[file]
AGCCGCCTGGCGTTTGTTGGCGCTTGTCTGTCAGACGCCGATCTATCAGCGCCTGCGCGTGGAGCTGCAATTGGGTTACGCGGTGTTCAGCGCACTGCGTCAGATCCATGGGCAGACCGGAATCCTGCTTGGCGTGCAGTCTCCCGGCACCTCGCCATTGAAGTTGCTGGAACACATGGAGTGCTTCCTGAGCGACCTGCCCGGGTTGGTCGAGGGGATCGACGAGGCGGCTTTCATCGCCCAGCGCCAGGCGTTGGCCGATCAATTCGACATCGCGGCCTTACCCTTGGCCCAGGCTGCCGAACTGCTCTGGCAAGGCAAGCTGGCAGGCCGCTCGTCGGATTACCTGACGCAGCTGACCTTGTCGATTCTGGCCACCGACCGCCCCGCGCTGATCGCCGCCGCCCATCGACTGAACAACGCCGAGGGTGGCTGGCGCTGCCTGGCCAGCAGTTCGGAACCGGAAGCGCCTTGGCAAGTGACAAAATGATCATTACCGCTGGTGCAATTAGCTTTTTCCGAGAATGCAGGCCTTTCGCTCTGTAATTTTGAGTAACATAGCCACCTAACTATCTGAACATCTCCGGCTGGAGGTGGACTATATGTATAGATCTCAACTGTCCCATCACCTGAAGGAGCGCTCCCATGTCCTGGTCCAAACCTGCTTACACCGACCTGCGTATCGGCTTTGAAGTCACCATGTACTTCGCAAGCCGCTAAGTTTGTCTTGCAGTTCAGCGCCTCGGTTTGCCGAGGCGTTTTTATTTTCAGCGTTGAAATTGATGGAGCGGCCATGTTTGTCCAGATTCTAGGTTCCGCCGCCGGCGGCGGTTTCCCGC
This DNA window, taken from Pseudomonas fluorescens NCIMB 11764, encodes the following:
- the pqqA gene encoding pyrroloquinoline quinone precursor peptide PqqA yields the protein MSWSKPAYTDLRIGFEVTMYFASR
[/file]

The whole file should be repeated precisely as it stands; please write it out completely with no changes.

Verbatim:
AGCCGCCTGGCGTTTGTTGGCGCTTGTCTGTCAGACGCCGATCTATCAGCGCCTGCGCGTGGAGCTGCAATTGGGTTACGCGGTGTTCAGCGCACTGCGTCAGATCCATGGGCAGACCGGAATCCTGCTTGGCGTGCAGTCTCCCGGCACCTCGCCATTGAAGTTGCTGGAACACATGGAGTGCTTCCTGAGCGACCTGCCCGGGTTGGTCGAGGGGATCGACGAGGCGGCTTTCATCGCCCAGCGCCAGGCGTTGGCCGATCAATTCGACATCGCGGCCTTACCCTTGGCCCAGGCTGCCGAACTGCTCTGGCAAGGCAAGCTGGCAGGCCGCTCGTCGGATTACCTGACGCAGCTGACCTTGTCGATTCTGGCCACCGACCGCCCCGCGCTGATCGCCGCCGCCCATCGACTGAACAACGCCGAGGGTGGCTGGCGCTGCCTGGCCAGCAGTTCGGAACCGGAAGCGCCTTGGCAAGTGACAAAATGATCATTACCGCTGGTGCAATTAGCTTTTTCCGAGAATGCAGGCCTTTCGCTCTGTAATTTTGAGTAACATAGCCACCTAACTATCTGAACATCTCCGGCTGGAGGTGGACTATATGTATAGATCTCAACTGTCCCATCACCTGAAGGAGCGCTCCCATGTCCTGGTCCAAACCTGCTTACACCGACCTGCGTATCGGCTTTGAAGTCACCATGTACTTCGCAAGCCGCTAAGTTTGTCTTGCAGTTCAGCGCCTCGGTTTGCCGAGGCGTTTTTATTTTCAGCGTTGAAATTGATGGAGCGGCCATGTTTGTCCAGATTCTAGGTTCCGCCGCCGGCGGCGGTTTCCCGC
This DNA window, taken from Pseudomonas fluorescens NCIMB 11764, encodes the following:
- the pqqA gene encoding pyrroloquinoline quinone precursor peptide PqqA yields the protein MSWSKPAYTDLRIGFEVTMYFASR